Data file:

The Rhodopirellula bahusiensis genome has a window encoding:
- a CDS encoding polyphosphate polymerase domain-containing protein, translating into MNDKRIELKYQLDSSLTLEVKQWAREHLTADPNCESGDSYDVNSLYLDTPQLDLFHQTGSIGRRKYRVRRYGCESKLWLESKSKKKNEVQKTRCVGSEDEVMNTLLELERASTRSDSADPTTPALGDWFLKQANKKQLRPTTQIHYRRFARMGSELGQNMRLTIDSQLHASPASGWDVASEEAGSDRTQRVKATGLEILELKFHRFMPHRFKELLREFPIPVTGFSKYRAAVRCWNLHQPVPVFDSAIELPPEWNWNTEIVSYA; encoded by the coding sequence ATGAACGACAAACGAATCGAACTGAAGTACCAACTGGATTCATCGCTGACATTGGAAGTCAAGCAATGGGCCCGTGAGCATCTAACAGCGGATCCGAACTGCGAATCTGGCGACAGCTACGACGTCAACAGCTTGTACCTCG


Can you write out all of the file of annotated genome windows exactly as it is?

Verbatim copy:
The Rhodopirellula bahusiensis genome has a window encoding:
- a CDS encoding polyphosphate polymerase domain-containing protein, translating into MNDKRIELKYQLDSSLTLEVKQWAREHLTADPNCESGDSYDVNSLYLDTPQLDLFHQTGSIGRRKYRVRRYGCESKLWLESKSKKKNEVQKTRCVGSEDEVMNTLLELERASTRSDSADPTTPALGDWFLKQANKKQLRPTTQIHYRRFARMGSELGQNMRLTIDSQLHASPASGWDVASEEAGSDRTQRVKATGLEILELKFHRFMPHRFKELLREFPIPVTGFSKYRAAVRCWNLHQPVPVFDSAIELPPEWNWNTEIVSYA; encoded by the coding sequence ATGAACGACAAACGAATCGAACTGAAGTACCAACTGGATTCATCGCTGACATTGGAAGTCAAGCAATGGGCCCGTGAGCATCTAACAGCGGATCCGAACTGCGAATCTGGCGACAGCTACGACGTCAACAGCTTGTACCTCG